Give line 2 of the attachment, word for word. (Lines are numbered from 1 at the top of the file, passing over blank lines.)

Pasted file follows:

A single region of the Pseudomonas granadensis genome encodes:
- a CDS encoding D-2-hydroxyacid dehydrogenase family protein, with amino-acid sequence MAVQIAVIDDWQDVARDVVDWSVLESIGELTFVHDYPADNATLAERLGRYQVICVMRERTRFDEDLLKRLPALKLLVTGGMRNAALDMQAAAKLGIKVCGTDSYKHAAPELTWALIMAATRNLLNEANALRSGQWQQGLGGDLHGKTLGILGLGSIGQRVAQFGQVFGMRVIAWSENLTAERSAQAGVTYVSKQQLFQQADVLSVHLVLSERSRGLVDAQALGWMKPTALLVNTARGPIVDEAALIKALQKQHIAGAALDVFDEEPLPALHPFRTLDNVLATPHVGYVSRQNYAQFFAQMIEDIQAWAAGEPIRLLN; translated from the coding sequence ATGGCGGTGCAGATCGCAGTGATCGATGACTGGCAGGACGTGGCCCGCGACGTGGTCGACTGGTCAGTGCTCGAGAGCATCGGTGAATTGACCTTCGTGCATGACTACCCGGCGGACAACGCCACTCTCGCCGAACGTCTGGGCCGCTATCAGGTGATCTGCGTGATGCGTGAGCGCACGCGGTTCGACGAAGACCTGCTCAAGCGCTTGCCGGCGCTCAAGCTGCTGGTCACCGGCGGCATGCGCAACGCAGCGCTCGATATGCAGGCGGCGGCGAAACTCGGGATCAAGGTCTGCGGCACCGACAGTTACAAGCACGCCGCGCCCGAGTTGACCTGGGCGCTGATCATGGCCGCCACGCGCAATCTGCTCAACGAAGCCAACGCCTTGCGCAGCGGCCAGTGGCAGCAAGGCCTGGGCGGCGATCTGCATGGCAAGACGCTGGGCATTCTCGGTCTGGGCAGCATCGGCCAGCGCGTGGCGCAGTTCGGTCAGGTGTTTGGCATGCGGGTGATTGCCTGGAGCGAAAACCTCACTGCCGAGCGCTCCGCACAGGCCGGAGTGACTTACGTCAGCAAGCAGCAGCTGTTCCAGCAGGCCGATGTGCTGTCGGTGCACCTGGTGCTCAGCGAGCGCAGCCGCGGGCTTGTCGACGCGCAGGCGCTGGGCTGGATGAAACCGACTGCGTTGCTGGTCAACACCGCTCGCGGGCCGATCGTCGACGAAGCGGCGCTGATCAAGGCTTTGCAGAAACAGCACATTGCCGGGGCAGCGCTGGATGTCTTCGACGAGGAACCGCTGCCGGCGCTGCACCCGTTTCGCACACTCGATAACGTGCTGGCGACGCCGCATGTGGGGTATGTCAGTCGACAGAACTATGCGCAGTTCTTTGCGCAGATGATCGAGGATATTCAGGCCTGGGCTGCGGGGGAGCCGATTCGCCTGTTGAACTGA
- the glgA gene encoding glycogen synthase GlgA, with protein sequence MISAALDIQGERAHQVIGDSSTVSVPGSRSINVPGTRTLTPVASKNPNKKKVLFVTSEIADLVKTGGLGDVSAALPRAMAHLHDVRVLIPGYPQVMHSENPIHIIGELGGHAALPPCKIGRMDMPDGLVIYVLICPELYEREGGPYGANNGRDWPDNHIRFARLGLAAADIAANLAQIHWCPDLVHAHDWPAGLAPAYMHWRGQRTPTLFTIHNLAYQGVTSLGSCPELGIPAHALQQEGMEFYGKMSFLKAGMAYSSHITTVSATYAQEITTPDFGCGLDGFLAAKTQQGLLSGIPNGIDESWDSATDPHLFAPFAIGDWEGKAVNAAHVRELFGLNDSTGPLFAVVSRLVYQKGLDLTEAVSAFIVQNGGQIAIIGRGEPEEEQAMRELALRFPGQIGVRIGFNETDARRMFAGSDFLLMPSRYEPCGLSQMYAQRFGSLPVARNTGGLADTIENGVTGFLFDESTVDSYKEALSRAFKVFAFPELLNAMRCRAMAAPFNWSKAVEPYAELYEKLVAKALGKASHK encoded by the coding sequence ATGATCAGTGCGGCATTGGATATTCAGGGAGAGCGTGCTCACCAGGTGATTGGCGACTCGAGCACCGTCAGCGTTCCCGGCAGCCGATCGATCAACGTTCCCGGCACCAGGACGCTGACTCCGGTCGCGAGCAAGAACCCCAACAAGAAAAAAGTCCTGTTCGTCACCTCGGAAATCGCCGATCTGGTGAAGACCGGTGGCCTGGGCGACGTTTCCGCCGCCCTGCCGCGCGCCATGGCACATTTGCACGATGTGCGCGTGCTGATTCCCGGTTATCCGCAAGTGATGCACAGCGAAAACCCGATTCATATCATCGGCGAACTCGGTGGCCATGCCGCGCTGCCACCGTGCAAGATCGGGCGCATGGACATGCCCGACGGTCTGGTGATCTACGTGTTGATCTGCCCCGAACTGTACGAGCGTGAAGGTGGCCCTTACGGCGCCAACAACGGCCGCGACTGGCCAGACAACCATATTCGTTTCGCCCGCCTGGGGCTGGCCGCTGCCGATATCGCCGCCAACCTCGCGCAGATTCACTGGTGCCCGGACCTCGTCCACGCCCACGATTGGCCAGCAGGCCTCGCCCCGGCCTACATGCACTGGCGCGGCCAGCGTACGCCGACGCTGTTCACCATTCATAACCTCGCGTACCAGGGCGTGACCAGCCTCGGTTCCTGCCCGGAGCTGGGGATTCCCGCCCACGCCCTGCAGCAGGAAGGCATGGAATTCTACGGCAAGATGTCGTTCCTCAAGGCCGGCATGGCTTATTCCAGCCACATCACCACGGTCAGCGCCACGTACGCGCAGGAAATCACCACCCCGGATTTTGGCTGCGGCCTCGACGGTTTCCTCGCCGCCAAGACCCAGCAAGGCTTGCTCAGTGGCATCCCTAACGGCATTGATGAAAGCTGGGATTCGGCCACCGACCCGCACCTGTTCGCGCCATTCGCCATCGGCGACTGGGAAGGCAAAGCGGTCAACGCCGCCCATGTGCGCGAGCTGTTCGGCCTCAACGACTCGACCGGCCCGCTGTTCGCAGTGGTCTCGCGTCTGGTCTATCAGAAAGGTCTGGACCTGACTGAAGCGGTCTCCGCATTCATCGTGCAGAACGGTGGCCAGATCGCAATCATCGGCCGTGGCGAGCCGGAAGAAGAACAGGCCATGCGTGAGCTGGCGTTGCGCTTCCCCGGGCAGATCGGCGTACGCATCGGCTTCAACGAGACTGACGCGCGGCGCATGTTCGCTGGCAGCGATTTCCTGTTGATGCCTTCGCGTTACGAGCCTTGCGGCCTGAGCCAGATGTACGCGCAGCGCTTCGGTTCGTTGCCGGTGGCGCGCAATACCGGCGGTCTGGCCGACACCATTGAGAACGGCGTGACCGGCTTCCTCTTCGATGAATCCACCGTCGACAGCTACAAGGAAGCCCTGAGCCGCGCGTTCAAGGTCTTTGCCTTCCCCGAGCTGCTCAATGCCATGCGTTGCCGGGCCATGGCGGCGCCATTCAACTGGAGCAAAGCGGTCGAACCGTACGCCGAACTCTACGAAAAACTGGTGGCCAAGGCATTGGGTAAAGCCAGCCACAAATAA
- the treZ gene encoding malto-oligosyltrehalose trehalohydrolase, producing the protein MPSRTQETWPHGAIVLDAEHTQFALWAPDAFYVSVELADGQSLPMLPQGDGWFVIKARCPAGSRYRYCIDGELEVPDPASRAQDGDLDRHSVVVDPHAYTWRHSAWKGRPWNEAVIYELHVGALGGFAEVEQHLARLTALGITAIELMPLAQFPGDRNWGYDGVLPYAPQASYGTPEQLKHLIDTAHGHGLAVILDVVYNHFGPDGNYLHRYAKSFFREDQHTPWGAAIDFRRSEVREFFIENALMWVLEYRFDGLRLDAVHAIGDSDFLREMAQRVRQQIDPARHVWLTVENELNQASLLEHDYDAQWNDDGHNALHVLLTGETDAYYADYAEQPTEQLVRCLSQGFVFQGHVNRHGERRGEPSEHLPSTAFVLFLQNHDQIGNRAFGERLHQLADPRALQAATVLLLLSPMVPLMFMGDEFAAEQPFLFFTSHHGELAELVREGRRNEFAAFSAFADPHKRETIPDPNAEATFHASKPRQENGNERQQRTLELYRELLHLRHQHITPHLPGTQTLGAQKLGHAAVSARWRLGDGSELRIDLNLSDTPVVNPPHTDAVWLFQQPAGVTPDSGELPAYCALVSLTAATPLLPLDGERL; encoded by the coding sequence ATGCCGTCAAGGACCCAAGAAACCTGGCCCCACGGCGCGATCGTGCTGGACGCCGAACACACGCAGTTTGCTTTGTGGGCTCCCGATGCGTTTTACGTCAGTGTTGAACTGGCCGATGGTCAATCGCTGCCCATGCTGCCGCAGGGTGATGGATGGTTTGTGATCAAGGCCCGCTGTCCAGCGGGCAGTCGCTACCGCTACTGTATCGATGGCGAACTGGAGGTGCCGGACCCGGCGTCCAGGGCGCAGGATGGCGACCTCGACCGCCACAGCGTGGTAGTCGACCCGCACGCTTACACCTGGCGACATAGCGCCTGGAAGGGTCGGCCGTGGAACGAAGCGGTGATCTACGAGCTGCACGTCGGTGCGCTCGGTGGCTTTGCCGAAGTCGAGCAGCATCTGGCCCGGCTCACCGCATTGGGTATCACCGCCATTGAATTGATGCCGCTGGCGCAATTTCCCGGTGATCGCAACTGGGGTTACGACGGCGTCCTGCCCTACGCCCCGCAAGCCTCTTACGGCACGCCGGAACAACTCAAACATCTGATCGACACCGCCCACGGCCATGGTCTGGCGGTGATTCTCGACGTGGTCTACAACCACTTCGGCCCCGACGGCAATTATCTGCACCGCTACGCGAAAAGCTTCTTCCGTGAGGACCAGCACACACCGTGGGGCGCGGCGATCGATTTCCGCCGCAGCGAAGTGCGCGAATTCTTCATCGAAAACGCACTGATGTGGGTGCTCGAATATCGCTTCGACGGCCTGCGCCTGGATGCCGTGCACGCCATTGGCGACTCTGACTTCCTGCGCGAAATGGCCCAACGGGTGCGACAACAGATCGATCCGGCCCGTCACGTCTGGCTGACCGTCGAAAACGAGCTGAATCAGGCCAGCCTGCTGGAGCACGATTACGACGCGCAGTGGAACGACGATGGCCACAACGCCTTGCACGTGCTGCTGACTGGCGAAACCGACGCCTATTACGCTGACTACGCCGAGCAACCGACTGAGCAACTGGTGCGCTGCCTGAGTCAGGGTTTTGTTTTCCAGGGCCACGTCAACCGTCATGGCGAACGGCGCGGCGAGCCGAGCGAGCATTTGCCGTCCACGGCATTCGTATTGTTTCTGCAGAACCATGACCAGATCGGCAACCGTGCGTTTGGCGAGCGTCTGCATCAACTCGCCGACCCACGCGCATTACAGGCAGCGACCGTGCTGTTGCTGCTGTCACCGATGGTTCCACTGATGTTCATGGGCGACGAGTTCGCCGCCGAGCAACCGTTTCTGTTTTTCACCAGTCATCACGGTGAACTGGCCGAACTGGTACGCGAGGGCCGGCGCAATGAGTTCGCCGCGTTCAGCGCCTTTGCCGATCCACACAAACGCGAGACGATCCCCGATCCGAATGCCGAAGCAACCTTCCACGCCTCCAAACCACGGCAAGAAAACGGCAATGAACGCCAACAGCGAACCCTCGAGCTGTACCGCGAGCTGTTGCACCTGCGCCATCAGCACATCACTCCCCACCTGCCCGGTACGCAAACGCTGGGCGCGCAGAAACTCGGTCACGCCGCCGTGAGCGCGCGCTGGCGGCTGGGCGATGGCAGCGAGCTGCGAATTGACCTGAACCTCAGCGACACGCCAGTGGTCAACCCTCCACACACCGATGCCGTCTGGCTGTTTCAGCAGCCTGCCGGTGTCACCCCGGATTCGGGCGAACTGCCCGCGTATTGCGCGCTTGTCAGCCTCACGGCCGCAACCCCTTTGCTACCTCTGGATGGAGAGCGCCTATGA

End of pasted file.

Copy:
- a CDS encoding D-2-hydroxyacid dehydrogenase family protein, with amino-acid sequence MAVQIAVIDDWQDVARDVVDWSVLESIGELTFVHDYPADNATLAERLGRYQVICVMRERTRFDEDLLKRLPALKLLVTGGMRNAALDMQAAAKLGIKVCGTDSYKHAAPELTWALIMAATRNLLNEANALRSGQWQQGLGGDLHGKTLGILGLGSIGQRVAQFGQVFGMRVIAWSENLTAERSAQAGVTYVSKQQLFQQADVLSVHLVLSERSRGLVDAQALGWMKPTALLVNTARGPIVDEAALIKALQKQHIAGAALDVFDEEPLPALHPFRTLDNVLATPHVGYVSRQNYAQFFAQMIEDIQAWAAGEPIRLLN; translated from the coding sequence ATGGCGGTGCAGATCGCAGTGATCGATGACTGGCAGGACGTGGCCCGCGACGTGGTCGACTGGTCAGTGCTCGAGAGCATCGGTGAATTGACCTTCGTGCATGACTACCCGGCGGACAACGCCACTCTCGCCGAACGTCTGGGCCGCTATCAGGTGATCTGCGTGATGCGTGAGCGCACGCGGTTCGACGAAGACCTGCTCAAGCGCTTGCCGGCGCTCAAGCTGCTGGTCACCGGCGGCATGCGCAACGCAGCGCTCGATATGCAGGCGGCGGCGAAACTCGGGATCAAGGTCTGCGGCACCGACAGTTACAAGCACGCCGCGCCCGAGTTGACCTGGGCGCTGATCATGGCCGCCACGCGCAATCTGCTCAACGAAGCCAACGCCTTGCGCAGCGGCCAGTGGCAGCAAGGCCTGGGCGGCGATCTGCATGGCAAGACGCTGGGCATTCTCGGTCTGGGCAGCATCGGCCAGCGCGTGGCGCAGTTCGGTCAGGTGTTTGGCATGCGGGTGATTGCCTGGAGCGAAAACCTCACTGCCGAGCGCTCCGCACAGGCCGGAGTGACTTACGTCAGCAAGCAGCAGCTGTTCCAGCAGGCCGATGTGCTGTCGGTGCACCTGGTGCTCAGCGAGCGCAGCCGCGGGCTTGTCGACGCGCAGGCGCTGGGCTGGATGAAACCGACTGCGTTGCTGGTCAACACCGCTCGCGGGCCGATCGTCGACGAAGCGGCGCTGATCAAGGCTTTGCAGAAACAGCACATTGCCGGGGCAGCGCTGGATGTCTTCGACGAGGAACCGCTGCCGGCGCTGCACCCGTTTCGCACACTCGATAACGTGCTGGCGACGCCGCATGTGGGGTATGTCAGTCGACAGAACTATGCGCAGTTCTTTGCGCAGATGATCGAGGATATTCAGGCCTGGGCTGCGGGGGAGCCGATTCGCCTGTTGAACTGA